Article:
Principle #2Enforce the Separation of Management Concerns from Business Concerns in the Web Service Interface
When building a Web service, one of our first concerns is what business operation it must support, for example, order placement or quote requests. Let's call this the "business interface." We also need to think about the "management" or "operational" interface to the Web service, such as operations for figuring out its current state of health and whether or not it needs management intervention.
These two types of interfaces, business interface and management interface, should be separated. There may be a WSDL description of the business interface that is separate from that for the management interface, so that developers can clearly identify when they are using these different operations.
Separation benefits overall operations for the following reasons:
- Management operations need not be present in each WSDL-described business interface that the Web service supports, thus reducing both duplication and the opportunities for errors.
- When management and business operations are mixed it makes it difficult to compare Web service interfaces. Comparison might be needed to validate interface contents, or to match contents with the version of a Web service.
- Other client applications may see, and therefore attempt to use, the management operations that are visible if they are contained in the business interface. It may be desirable to set different restrictions on clients who can manage a service as opposed to those who can use it.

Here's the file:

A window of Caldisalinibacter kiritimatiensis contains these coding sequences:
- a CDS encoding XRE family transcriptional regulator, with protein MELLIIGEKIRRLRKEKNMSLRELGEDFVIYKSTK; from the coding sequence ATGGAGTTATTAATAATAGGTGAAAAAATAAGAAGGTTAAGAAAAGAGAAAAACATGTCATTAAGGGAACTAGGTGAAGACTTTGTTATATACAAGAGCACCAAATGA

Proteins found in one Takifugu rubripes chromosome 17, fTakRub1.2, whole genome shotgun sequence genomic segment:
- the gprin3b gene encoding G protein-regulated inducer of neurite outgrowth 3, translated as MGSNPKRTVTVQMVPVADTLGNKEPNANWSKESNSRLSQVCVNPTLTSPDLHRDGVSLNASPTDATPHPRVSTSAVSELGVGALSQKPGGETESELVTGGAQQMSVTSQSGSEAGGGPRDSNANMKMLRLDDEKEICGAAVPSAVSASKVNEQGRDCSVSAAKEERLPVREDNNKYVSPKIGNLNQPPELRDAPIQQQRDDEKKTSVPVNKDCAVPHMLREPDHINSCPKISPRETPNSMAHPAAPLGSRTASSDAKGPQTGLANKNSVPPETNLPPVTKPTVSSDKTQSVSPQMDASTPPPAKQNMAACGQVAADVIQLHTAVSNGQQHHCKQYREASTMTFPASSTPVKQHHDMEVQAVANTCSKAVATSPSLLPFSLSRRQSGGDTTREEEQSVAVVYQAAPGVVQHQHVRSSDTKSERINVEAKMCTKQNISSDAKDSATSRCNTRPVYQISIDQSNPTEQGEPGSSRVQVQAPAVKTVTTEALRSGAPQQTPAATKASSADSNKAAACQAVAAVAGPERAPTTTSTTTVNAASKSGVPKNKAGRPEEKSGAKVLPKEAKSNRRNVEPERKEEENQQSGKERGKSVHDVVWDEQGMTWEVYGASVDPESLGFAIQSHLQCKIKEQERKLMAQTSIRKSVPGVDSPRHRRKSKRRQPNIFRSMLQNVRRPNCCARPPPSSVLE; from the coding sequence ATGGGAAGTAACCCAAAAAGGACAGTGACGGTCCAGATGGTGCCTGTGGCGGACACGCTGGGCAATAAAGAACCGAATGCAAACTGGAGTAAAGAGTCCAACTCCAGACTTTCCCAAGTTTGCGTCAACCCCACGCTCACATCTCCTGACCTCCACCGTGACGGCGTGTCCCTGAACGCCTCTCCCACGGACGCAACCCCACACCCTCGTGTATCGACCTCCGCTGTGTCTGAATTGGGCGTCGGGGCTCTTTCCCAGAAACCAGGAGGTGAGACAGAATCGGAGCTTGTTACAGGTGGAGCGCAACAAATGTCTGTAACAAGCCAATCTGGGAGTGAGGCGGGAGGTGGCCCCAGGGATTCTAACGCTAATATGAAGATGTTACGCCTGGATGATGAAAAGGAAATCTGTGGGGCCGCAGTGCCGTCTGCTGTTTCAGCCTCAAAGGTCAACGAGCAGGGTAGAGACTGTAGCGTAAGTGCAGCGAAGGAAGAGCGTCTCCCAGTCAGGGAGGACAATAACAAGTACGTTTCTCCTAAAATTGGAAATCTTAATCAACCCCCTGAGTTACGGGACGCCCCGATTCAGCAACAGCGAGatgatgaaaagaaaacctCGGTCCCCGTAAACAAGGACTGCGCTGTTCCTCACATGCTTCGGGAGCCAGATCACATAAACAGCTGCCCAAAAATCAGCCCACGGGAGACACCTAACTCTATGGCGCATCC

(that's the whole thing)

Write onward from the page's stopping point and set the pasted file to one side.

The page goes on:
- Management operations may not be published in the same way as business operations. Many Web service interfaces are published in a registry, but management interfaces are typically thought of as private.
- When management and business methods are mixed, you cannot achieve separation of concerns in the security area. For security paradigms, it is often desirable to hide certain interfaces from clients.
It is also desirable that both business- and management-oriented interfaces should be exposed through WSDL and contacted through SOAP messaging. This maintains uniformity of the Web service programming environment and helps lower the overall cost of development of the Web services platform.
Such a "management-oriented" WSDL may well become a standard that applies to all robust Web services in the future, as the same management operations will apply to most Web services. Development teams should consider creating such a common management WSDL for integrating their separate efforts in Web services development, so as to be ready for that standard.